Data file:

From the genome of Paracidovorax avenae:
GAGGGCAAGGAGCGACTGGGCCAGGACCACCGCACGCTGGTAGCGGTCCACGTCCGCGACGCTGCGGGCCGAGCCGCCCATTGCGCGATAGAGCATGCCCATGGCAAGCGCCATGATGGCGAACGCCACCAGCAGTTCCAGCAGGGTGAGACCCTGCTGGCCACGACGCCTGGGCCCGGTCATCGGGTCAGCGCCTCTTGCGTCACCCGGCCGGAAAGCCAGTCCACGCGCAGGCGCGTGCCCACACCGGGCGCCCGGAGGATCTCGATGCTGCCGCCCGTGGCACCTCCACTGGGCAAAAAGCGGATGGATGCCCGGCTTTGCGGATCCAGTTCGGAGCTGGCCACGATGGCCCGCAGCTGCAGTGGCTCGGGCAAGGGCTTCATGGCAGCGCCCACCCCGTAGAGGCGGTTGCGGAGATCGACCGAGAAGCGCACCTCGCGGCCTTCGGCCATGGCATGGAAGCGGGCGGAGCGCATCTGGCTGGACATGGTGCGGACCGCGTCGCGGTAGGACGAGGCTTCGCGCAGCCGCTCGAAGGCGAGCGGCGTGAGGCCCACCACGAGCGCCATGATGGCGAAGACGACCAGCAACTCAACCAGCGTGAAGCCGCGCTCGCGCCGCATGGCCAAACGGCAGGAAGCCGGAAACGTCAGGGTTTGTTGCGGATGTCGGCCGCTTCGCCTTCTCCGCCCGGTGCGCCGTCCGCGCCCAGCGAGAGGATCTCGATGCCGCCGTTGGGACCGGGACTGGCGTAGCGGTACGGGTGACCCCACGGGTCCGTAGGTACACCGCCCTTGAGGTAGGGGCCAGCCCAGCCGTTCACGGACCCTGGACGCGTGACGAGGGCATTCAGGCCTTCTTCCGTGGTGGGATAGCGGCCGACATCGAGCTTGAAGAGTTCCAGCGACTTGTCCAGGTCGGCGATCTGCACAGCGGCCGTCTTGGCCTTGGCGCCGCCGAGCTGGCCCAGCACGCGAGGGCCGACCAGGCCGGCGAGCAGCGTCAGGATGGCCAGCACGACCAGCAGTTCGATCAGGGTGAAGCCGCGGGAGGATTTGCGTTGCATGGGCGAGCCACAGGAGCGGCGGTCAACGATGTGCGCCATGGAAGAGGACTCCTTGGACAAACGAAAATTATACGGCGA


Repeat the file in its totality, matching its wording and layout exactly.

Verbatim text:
From the genome of Paracidovorax avenae:
GAGGGCAAGGAGCGACTGGGCCAGGACCACCGCACGCTGGTAGCGGTCCACGTCCGCGACGCTGCGGGCCGAGCCGCCCATTGCGCGATAGAGCATGCCCATGGCAAGCGCCATGATGGCGAACGCCACCAGCAGTTCCAGCAGGGTGAGACCCTGCTGGCCACGACGCCTGGGCCCGGTCATCGGGTCAGCGCCTCTTGCGTCACCCGGCCGGAAAGCCAGTCCACGCGCAGGCGCGTGCCCACACCGGGCGCCCGGAGGATCTCGATGCTGCCGCCCGTGGCACCTCCACTGGGCAAAAAGCGGATGGATGCCCGGCTTTGCGGATCCAGTTCGGAGCTGGCCACGATGGCCCGCAGCTGCAGTGGCTCGGGCAAGGGCTTCATGGCAGCGCCCACCCCGTAGAGGCGGTTGCGGAGATCGACCGAGAAGCGCACCTCGCGGCCTTCGGCCATGGCATGGAAGCGGGCGGAGCGCATCTGGCTGGACATGGTGCGGACCGCGTCGCGGTAGGACGAGGCTTCGCGCAGCCGCTCGAAGGCGAGCGGCGTGAGGCCCACCACGAGCGCCATGATGGCGAAGACGACCAGCAACTCAACCAGCGTGAAGCCGCGCTCGCGCCGCATGGCCAAACGGCAGGAAGCCGGAAACGTCAGGGTTTGTTGCGGATGTCGGCCGCTTCGCCTTCTCCGCCCGGTGCGCCGTCCGCGCCCAGCGAGAGGATCTCGATGCCGCCGTTGGGACCGGGACTGGCGTAGCGGTACGGGTGACCCCACGGGTCCGTAGGTACACCGCCCTTGAGGTAGGGGCCAGCCCAGCCGTTCACGGACCCTGGACGCGTGACGAGGGCATTCAGGCCTTCTTCCGTGGTGGGATAGCGGCCGACATCGAGCTTGAAGAGTTCCAGCGACTTGTCCAGGTCGGCGATCTGCACAGCGGCCGTCTTGGCCTTGGCGCCGCCGAGCTGGCCCAGCACGCGAGGGCCGACCAGGCCGGCGAGCAGCGTCAGGATGGCCAGCACGACCAGCAGTTCGATCAGGGTGAAGCCGCGGGAGGATTTGCGTTGCATGGGCGAGCCACAGGAGCGGCGGTCAACGATGTGCGCCATGGAAGAGGACTCCTTGGACAAACGAAAATTATACGGCGA